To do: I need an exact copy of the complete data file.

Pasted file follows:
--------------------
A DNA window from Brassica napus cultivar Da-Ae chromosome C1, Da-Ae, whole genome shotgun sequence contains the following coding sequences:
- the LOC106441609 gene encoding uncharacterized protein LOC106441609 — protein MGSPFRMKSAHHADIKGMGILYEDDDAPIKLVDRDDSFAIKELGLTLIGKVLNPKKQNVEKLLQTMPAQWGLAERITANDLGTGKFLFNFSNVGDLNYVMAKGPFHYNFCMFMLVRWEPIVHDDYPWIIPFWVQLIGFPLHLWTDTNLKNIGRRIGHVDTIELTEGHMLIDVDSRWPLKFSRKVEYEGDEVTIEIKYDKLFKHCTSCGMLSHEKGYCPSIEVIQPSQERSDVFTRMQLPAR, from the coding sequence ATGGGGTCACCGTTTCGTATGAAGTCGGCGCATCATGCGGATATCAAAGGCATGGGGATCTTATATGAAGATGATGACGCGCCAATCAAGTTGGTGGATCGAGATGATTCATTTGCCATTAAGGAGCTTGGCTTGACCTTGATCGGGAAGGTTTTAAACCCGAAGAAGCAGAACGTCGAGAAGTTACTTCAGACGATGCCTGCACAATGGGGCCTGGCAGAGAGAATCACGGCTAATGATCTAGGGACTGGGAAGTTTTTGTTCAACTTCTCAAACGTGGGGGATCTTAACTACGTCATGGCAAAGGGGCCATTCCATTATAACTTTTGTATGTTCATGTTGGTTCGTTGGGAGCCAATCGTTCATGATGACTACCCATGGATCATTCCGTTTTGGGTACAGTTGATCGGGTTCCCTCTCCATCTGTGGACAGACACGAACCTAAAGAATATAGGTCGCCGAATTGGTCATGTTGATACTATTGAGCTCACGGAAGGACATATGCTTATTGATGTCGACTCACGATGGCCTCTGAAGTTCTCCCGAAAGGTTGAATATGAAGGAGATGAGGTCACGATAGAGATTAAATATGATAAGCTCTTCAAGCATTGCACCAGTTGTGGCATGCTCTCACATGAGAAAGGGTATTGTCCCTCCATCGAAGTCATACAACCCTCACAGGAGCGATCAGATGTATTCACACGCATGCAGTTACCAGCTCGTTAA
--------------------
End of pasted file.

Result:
A DNA window from Brassica napus cultivar Da-Ae chromosome C1, Da-Ae, whole genome shotgun sequence contains the following coding sequences:
- the LOC106441609 gene encoding uncharacterized protein LOC106441609 — protein MGSPFRMKSAHHADIKGMGILYEDDDAPIKLVDRDDSFAIKELGLTLIGKVLNPKKQNVEKLLQTMPAQWGLAERITANDLGTGKFLFNFSNVGDLNYVMAKGPFHYNFCMFMLVRWEPIVHDDYPWIIPFWVQLIGFPLHLWTDTNLKNIGRRIGHVDTIELTEGHMLIDVDSRWPLKFSRKVEYEGDEVTIEIKYDKLFKHCTSCGMLSHEKGYCPSIEVIQPSQERSDVFTRMQLPAR, from the coding sequence ATGGGGTCACCGTTTCGTATGAAGTCGGCGCATCATGCGGATATCAAAGGCATGGGGATCTTATATGAAGATGATGACGCGCCAATCAAGTTGGTGGATCGAGATGATTCATTTGCCATTAAGGAGCTTGGCTTGACCTTGATCGGGAAGGTTTTAAACCCGAAGAAGCAGAACGTCGAGAAGTTACTTCAGACGATGCCTGCACAATGGGGCCTGGCAGAGAGAATCACGGCTAATGATCTAGGGACTGGGAAGTTTTTGTTCAACTTCTCAAACGTGGGGGATCTTAACTACGTCATGGCAAAGGGGCCATTCCATTATAACTTTTGTATGTTCATGTTGGTTCGTTGGGAGCCAATCGTTCATGATGACTACCCATGGATCATTCCGTTTTGGGTACAGTTGATCGGGTTCCCTCTCCATCTGTGGACAGACACGAACCTAAAGAATATAGGTCGCCGAATTGGTCATGTTGATACTATTGAGCTCACGGAAGGACATATGCTTATTGATGTCGACTCACGATGGCCTCTGAAGTTCTCCCGAAAGGTTGAATATGAAGGAGATGAGGTCACGATAGAGATTAAATATGATAAGCTCTTCAAGCATTGCACCAGTTGTGGCATGCTCTCACATGAGAAAGGGTATTGTCCCTCCATCGAAGTCATACAACCCTCACAGGAGCGATCAGATGTATTCACACGCATGCAGTTACCAGCTCGTTAA